For one, it will be about building on the momentum gathered during an encouraging stretch run. For the other, the hope is a mechanical adjustment will add a little more offense to some steady defense.
As the Colorado men’s basketball team goes through summer workouts, Daylen Kountz and Eli Parquet remain youngsters on a Buffaloes roster that expects big success in the 2019-20 season. Yet they are in the midst of the transition from freshmen to sophomores, a year that often reveals the potential locked within a given player. Kountz and Parquet can look to teammate Tyler Bey as a prime example.
Barring injury, Kountz is certain to fill a role for the Buffs next season. Last season, the mid-year loss of guards Namon Wright (foot injury) and Deleon Brown (academics) gave Kountz an expanded opportunity he took advantage of. Parquet was a different story. In more limited minutes than Kountz, Parquet was able to at least take shifts on the floor due to his dogged devotion to defense even while he never got on track offensively.
The 6-foot-3 guard is spending his summer honing an adjustment to his shooting form suggested by volunteer assistant coach and former Buffs point guard Nate Tomlinson. Parquet described the adjustment as moving from a down-and-up raising motion for his shot from the center of his body to a form where the ball already starts from a semi-raised position on his right (shooting) side.
“I really struggled with my jump shot. I wasn’t really used to that, so I got kind of frustrated through the year,” Parquet said. “I’d be getting my shots up, but the results weren’t coming. So I changed my form. I worked with coach Nate in the spring to do my form a little different, and it’s been working ever since.”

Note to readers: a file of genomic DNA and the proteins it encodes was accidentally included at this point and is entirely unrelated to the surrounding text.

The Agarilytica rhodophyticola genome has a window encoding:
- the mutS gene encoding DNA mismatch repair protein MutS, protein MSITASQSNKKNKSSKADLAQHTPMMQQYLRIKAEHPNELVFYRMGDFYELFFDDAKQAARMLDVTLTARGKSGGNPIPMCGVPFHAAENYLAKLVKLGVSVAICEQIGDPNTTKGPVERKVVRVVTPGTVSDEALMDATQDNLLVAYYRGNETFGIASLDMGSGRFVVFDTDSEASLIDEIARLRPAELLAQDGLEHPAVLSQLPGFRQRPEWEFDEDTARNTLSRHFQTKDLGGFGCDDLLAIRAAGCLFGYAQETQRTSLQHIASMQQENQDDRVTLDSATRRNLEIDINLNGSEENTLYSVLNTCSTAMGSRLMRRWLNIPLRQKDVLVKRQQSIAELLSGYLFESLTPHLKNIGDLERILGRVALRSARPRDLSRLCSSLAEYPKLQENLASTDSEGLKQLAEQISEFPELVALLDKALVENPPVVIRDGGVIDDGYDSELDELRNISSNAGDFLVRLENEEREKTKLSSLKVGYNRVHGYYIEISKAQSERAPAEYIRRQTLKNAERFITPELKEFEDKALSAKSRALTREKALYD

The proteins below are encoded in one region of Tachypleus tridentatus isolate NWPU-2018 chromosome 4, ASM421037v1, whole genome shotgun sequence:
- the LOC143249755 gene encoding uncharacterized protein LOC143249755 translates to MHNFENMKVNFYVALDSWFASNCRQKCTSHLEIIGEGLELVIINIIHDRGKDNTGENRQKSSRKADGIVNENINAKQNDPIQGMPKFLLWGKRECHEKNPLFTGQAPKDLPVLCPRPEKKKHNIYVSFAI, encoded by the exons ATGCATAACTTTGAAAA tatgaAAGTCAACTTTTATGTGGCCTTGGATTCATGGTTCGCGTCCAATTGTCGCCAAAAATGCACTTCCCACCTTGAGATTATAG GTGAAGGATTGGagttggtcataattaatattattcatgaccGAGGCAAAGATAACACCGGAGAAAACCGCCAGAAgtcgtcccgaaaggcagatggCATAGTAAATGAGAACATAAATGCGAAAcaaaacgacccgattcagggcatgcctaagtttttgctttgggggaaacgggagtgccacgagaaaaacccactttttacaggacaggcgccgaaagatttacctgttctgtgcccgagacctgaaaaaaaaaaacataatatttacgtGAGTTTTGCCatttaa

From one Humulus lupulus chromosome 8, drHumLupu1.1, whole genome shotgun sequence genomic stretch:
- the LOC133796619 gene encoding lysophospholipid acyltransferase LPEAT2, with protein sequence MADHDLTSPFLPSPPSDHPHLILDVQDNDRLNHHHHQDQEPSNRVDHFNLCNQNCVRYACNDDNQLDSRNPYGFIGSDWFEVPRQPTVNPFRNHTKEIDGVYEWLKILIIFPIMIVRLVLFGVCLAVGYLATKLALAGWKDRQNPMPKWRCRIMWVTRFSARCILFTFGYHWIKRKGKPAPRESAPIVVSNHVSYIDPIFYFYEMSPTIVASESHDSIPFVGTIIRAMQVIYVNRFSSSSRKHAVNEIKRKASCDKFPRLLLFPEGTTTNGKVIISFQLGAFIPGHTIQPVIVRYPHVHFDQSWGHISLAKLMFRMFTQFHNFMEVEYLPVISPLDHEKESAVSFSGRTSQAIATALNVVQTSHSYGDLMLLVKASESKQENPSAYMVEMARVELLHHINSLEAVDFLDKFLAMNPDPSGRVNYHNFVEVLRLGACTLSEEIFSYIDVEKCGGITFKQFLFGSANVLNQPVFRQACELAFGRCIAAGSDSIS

No doubt, Parquet’s offense was almost nonexistent last season. In 26 games (two starts) Parquet shot just .268 overall with a 5-for-21 mark on 3-pointers. Still, Parquet kept finding his way to the floor due to coach Tad Boyle’s trust in his defense. Parquet’s 10 blocked shots doesn’t exactly jump off the page, but it grows more impressive when his 8.4 minutes per game is balanced against the three CU players, all forwards (Tyler Bey, Lucas Siewert, Evan Battey), who posted at least 10 blocked shots. All of them averaged at least 21 minutes per game, and the 6-foot-8 Battey and the 6-10 Siewert managed just two more blocked shots apiece than Parquet.
“I tried not to let my offense affect my defensive side of the ball,” Parquet said. “I tried to stay there on my defensive side when my offense wasn’t working.”
Despite the offensive woes, Boyle wasn’t shy about utilizing the defensive skills of Parquet, who enjoyed a few big moments during a mid-February trip through the state of Washington before missing the next seven games due to a hyper-extended knee. Kountz is another matter, yet he is hoping to address a similar shortcoming as his classmate during CU’s summer workouts.
The Denver native enjoyed several sparkplug-like moments off the bench as a freshman, but his solid .430 overall shooting percentage was balanced by a .308 mark (16-for-52) on 3-pointers. Kountz is looking to bridge that gap.
“The summer I’m trying to improve on being stronger, better ball-handling, and then obviously being better from the 3-point line,” Kountz said. “And then just growing as a player, being more mature. I’m going to be a sophomore now. (Boyle) said he’ll coach me harder because I’m not a freshman anymore.”